Absolutely! I am a bowler and I know what I am capable of doing. To be a bowler, you have to have that fire. If you don’t have it, you might as well just go and bat. I understand that you must earn the trust of your captain and show that you are improving continuously. Today, I had a good chat with Laxman bhai before the game. He said, 'No matter what you do outside the park, you need that fire and aggression between the 22 yards; that’s what counts'. That struck me. His words have always helped me out and they did today again.
With what plan did you go with to bowl?
There were a couple of people – Shikhar and Sammy – who wanted to tell me things and help me form plans. But I tried to keep my head clear. Then Steyn came to me and said, ‘Whatever you do, just make sure you focus all your energy in that’. Also, after Steyn bowled the 18th over, Shikhar told me I will be bowling the final over. That gave me the time to get prepared mentally. I decided to go with a clear plan of bowling the best yorkers I could and leave the rest to the batsman. Fortunately, most of the balls pitched nearly there and thereabout.
When you got Pollard out, did you think, ‘Okay, I have won the match for the team’?
They needed 20 runs from the last over, but guys like Pollard need just three balls to get 18 runs. Getting him out the first ball made the remaining five balls much easier. However, they could win it with a couple of sixes and fours and so I knew it wasn’t finished. But yes, with Pollard’s wicket, I thought the job was half done.
There would be so much you can pick from Steyn, but if I were to ask you to single out one thing, what would it be?
The energy that he puts in everything he does is amazing. In the training and especially in the matches, the amount of effort that he puts, he gives it all. That’s something to learn from him for any bowler, young or old.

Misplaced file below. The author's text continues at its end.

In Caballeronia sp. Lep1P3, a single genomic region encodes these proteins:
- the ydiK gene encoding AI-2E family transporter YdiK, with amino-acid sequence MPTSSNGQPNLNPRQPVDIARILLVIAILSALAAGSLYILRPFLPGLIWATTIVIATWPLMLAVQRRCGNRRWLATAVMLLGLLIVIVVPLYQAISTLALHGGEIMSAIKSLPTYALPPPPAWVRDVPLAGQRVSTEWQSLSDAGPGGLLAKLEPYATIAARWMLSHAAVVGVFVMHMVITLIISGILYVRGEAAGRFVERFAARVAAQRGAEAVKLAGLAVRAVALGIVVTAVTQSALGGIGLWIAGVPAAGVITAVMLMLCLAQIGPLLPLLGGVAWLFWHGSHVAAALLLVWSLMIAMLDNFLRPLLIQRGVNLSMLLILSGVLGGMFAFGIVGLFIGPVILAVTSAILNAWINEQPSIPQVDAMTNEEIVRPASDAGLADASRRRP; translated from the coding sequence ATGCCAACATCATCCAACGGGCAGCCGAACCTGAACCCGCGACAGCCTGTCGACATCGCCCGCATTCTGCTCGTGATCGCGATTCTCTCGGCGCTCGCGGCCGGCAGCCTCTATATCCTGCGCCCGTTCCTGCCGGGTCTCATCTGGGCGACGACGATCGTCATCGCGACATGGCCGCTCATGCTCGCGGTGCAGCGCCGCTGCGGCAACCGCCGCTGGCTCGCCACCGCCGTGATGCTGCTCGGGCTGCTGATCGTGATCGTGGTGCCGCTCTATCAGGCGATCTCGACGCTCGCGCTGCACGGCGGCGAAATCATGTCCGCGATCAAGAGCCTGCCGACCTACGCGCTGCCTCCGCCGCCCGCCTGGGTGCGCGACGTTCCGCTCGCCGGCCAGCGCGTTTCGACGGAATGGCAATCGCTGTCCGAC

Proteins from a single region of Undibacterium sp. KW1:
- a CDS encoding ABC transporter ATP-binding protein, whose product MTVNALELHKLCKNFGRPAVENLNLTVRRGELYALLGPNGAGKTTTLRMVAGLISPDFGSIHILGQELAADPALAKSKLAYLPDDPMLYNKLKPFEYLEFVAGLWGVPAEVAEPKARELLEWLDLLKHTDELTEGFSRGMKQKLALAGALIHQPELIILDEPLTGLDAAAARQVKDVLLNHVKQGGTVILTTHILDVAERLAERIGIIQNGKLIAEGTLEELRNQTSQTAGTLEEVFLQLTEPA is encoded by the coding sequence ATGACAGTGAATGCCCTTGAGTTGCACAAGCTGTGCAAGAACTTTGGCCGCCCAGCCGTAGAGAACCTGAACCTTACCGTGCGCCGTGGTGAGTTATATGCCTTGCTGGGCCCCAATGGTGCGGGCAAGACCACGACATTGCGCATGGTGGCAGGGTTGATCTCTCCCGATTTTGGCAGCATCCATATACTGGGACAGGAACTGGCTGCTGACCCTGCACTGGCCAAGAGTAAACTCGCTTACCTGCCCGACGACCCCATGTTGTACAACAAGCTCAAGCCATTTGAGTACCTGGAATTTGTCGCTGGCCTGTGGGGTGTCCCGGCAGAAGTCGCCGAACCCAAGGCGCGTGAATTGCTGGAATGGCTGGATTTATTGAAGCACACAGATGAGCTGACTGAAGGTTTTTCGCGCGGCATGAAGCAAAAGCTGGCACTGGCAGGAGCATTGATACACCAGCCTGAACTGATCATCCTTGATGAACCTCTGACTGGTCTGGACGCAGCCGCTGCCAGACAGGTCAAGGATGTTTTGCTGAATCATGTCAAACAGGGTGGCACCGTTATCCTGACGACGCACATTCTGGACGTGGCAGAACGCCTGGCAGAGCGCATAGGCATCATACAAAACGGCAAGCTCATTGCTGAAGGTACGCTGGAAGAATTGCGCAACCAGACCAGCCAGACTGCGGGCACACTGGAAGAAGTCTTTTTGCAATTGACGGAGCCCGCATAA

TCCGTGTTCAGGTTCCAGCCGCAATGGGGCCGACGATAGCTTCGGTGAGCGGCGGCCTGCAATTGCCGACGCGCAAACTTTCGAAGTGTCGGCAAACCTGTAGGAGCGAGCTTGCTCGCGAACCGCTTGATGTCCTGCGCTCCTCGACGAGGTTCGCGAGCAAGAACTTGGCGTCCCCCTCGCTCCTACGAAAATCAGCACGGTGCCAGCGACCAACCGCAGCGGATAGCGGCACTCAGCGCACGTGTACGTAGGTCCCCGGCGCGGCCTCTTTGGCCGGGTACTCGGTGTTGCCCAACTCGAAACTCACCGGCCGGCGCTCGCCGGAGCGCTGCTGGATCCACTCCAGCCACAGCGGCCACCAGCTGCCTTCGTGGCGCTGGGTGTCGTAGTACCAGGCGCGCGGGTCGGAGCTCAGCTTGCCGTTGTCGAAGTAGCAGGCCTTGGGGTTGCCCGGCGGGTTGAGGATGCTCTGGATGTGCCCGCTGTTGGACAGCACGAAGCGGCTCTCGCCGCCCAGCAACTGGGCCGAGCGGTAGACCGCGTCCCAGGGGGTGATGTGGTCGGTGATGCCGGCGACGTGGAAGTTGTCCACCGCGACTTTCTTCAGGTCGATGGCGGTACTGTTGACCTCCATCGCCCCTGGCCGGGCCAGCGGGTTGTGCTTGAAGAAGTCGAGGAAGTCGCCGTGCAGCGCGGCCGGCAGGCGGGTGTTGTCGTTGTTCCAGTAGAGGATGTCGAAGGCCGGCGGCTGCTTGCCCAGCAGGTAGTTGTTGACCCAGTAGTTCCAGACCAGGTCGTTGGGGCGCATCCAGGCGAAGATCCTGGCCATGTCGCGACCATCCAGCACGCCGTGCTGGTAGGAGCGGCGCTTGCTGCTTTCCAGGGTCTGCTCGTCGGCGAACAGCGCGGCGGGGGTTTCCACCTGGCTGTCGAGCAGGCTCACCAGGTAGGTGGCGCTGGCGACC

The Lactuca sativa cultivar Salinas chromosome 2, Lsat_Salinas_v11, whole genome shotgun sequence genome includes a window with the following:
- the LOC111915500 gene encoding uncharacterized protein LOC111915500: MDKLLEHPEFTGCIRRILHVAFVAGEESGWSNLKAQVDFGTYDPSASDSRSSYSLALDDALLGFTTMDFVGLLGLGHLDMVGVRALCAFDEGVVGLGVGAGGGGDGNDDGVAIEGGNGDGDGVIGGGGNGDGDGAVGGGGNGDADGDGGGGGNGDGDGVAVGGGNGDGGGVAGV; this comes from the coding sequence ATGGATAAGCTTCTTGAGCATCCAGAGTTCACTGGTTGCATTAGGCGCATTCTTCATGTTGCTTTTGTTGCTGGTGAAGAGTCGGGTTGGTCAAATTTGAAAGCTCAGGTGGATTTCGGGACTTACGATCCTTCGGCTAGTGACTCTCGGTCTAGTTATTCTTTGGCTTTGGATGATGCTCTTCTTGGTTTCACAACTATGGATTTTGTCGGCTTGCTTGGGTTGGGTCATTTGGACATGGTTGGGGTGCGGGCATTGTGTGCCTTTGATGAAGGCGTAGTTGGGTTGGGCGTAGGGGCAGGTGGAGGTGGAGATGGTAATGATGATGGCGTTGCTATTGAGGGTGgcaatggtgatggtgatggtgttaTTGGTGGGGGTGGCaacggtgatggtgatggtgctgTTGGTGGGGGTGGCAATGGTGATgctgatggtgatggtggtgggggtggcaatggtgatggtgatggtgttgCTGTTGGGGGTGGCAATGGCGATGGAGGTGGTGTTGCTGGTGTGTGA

Do the batsmen in your team help you improve as a bowler?
They do but one man who has really been helping me is Champaka Ramanayake, our bowling coach from Sri Lanka. He has vast experience and I get the feeling that he is going to make a lot of difference in my game. He is very similar to TA Sekhar sir, but when it comes to simulating game scenarios in training, Champaka makes them very simple. Also, he makes me work on a particular aspect of my bowling in every net session. There has not been a single session where I haven’t worked on something specific.
Will this bowling performance also help you gain confidence in batting and make you better equipped in finishing matches for the team when needed?
Honestly, my batting is pretty good right now and I am hitting the ball well in the nets. My bowling will keep getting better and better. Batting is easier when coming back from injury, but bowling is tough. So, in the next five-six matches, you’ll see that my bowling rhythm will keep getting better. For that I will need to play more matches; that’s the best way for me to improve.